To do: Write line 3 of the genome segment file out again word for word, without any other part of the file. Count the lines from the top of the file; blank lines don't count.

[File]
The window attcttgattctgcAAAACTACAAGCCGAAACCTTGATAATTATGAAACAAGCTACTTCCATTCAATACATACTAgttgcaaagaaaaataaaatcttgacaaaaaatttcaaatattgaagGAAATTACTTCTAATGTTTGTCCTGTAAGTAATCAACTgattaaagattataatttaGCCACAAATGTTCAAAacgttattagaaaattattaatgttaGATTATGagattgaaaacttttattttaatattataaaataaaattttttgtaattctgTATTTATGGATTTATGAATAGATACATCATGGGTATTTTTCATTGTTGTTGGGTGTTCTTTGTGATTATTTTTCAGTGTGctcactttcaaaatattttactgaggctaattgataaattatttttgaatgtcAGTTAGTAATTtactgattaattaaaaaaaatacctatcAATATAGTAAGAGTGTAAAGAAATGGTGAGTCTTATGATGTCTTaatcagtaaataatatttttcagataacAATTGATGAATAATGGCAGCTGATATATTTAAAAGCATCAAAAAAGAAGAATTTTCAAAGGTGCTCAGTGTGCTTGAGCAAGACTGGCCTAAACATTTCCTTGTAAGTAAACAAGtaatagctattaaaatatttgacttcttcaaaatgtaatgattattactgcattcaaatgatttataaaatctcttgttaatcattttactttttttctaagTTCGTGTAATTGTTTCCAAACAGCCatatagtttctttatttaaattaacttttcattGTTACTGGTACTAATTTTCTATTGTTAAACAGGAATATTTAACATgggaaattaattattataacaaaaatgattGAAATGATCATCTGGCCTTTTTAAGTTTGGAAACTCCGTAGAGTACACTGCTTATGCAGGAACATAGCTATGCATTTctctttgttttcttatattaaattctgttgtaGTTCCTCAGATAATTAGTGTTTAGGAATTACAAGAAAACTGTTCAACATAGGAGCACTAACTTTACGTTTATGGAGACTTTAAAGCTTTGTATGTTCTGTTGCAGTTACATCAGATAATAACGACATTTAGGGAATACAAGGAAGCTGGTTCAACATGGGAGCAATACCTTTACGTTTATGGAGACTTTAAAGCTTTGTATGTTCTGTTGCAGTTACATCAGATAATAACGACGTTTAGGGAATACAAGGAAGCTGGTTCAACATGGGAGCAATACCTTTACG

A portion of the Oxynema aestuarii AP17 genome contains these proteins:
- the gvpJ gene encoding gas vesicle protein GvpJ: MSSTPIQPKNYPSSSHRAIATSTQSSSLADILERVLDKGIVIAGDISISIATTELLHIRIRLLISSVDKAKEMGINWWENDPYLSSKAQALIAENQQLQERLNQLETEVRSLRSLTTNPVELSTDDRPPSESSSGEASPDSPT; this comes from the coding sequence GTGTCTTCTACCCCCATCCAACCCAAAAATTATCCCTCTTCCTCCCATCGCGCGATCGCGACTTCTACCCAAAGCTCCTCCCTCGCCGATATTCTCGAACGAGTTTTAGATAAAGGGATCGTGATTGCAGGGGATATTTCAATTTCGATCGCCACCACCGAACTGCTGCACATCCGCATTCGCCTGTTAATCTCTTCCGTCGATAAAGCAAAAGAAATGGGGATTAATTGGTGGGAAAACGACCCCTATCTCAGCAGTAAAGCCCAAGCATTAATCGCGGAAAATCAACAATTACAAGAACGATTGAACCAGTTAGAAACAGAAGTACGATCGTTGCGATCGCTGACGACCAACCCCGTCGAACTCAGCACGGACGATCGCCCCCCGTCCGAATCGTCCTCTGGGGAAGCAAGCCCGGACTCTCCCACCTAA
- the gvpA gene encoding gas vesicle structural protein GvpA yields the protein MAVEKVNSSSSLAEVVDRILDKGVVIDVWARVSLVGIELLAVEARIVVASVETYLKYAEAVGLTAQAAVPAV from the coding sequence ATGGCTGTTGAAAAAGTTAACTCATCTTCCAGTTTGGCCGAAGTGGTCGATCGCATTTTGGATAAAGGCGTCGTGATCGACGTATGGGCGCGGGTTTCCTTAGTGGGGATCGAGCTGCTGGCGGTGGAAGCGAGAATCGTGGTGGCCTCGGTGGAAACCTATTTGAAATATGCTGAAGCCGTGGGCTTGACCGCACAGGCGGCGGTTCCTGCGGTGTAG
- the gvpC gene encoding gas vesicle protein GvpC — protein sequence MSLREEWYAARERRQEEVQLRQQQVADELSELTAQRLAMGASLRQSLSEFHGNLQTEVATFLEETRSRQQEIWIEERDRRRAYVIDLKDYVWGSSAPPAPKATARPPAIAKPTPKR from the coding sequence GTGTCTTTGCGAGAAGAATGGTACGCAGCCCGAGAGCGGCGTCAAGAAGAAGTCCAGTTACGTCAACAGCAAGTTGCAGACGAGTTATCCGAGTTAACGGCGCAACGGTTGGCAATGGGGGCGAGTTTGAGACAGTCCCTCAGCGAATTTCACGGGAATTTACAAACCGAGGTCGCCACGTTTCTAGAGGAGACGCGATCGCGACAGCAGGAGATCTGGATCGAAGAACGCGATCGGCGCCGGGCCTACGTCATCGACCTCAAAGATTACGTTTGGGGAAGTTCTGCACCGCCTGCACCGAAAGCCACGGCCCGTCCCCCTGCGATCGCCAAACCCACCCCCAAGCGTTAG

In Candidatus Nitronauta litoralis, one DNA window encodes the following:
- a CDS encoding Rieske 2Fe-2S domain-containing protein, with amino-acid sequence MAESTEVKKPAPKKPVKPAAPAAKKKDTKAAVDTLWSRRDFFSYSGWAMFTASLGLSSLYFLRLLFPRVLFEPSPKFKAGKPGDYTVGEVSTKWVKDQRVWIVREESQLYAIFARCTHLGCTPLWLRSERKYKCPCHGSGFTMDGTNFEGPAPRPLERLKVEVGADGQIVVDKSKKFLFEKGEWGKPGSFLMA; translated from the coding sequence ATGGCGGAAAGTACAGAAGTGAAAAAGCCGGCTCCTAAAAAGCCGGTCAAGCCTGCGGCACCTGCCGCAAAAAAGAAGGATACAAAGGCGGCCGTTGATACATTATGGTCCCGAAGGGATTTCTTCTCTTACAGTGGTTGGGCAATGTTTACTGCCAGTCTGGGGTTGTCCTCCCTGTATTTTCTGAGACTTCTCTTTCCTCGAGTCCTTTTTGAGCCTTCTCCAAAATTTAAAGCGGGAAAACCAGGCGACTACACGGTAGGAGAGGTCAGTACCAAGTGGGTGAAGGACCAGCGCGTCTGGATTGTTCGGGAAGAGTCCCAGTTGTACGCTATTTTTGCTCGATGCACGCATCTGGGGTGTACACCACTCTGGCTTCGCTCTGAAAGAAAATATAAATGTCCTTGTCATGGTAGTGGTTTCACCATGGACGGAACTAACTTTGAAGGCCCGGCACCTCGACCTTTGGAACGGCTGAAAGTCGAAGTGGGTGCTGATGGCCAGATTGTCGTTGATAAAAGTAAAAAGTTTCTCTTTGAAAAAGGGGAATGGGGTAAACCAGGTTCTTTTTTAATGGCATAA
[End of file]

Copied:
- the gvpJ gene encoding gas vesicle protein GvpJ: MSSTPIQPKNYPSSSHRAIATSTQSSSLADILERVLDKGIVIAGDISISIATTELLHIRIRLLISSVDKAKEMGINWWENDPYLSSKAQALIAENQQLQERLNQLETEVRSLRSLTTNPVELSTDDRPPSESSSGEASPDSPT; this comes from the coding sequence GTGTCTTCTACCCCCATCCAACCCAAAAATTATCCCTCTTCCTCCCATCGCGCGATCGCGACTTCTACCCAAAGCTCCTCCCTCGCCGATATTCTCGAACGAGTTTTAGATAAAGGGATCGTGATTGCAGGGGATATTTCAATTTCGATCGCCACCACCGAACTGCTGCACATCCGCATTCGCCTGTTAATCTCTTCCGTCGATAAAGCAAAAGAAATGGGGATTAATTGGTGGGAAAACGACCCCTATCTCAGCAGTAAAGCCCAAGCATTAATCGCGGAAAATCAACAATTACAAGAACGATTGAACCAGTTAGAAACAGAAGTACGATCGTTGCGATCGCTGACGACCAACCCCGTCGAACTCAGCACGGACGATCGCCCCCCGTCCGAATCGTCCTCTGGGGAAGCAAGCCCGGACTCTCCCACCTAA